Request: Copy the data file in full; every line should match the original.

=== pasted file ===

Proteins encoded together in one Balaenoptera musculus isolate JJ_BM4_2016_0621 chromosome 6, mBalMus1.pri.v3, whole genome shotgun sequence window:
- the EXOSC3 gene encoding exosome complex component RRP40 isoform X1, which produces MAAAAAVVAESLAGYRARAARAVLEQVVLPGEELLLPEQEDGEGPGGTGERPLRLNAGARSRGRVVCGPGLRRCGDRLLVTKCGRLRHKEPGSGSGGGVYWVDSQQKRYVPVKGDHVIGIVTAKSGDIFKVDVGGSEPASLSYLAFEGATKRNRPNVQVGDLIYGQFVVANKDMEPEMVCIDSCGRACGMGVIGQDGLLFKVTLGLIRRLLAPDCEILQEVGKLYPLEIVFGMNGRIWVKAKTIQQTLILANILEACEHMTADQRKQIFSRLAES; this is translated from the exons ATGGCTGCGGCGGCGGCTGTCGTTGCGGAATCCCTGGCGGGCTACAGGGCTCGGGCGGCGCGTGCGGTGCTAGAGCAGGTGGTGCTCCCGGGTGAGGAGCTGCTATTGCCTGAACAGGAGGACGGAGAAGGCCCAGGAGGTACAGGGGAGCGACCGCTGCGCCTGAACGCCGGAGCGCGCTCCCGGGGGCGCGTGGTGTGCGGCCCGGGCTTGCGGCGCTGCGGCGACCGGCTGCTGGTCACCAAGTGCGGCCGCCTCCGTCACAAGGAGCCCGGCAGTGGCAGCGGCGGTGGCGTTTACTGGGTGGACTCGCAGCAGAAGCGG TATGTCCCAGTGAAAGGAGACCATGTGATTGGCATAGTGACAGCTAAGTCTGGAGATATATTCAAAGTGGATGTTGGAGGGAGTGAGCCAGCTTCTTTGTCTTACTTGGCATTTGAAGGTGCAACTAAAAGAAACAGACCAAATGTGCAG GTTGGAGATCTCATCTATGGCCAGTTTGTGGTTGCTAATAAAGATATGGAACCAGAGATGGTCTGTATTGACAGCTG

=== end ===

Proteins encoded together in one Balaenoptera musculus isolate JJ_BM4_2016_0621 chromosome 6, mBalMus1.pri.v3, whole genome shotgun sequence window:
- the EXOSC3 gene encoding exosome complex component RRP40 isoform X1, which produces MAAAAAVVAESLAGYRARAARAVLEQVVLPGEELLLPEQEDGEGPGGTGERPLRLNAGARSRGRVVCGPGLRRCGDRLLVTKCGRLRHKEPGSGSGGGVYWVDSQQKRYVPVKGDHVIGIVTAKSGDIFKVDVGGSEPASLSYLAFEGATKRNRPNVQVGDLIYGQFVVANKDMEPEMVCIDSCGRACGMGVIGQDGLLFKVTLGLIRRLLAPDCEILQEVGKLYPLEIVFGMNGRIWVKAKTIQQTLILANILEACEHMTADQRKQIFSRLAES; this is translated from the exons ATGGCTGCGGCGGCGGCTGTCGTTGCGGAATCCCTGGCGGGCTACAGGGCTCGGGCGGCGCGTGCGGTGCTAGAGCAGGTGGTGCTCCCGGGTGAGGAGCTGCTATTGCCTGAACAGGAGGACGGAGAAGGCCCAGGAGGTACAGGGGAGCGACCGCTGCGCCTGAACGCCGGAGCGCGCTCCCGGGGGCGCGTGGTGTGCGGCCCGGGCTTGCGGCGCTGCGGCGACCGGCTGCTGGTCACCAAGTGCGGCCGCCTCCGTCACAAGGAGCCCGGCAGTGGCAGCGGCGGTGGCGTTTACTGGGTGGACTCGCAGCAGAAGCGG TATGTCCCAGTGAAAGGAGACCATGTGATTGGCATAGTGACAGCTAAGTCTGGAGATATATTCAAAGTGGATGTTGGAGGGAGTGAGCCAGCTTCTTTGTCTTACTTGGCATTTGAAGGTGCAACTAAAAGAAACAGACCAAATGTGCAG GTTGGAGATCTCATCTATGGCCAGTTTGTGGTTGCTAATAAAGATATGGAACCAGAGATGGTCTGTATTGACAGCTG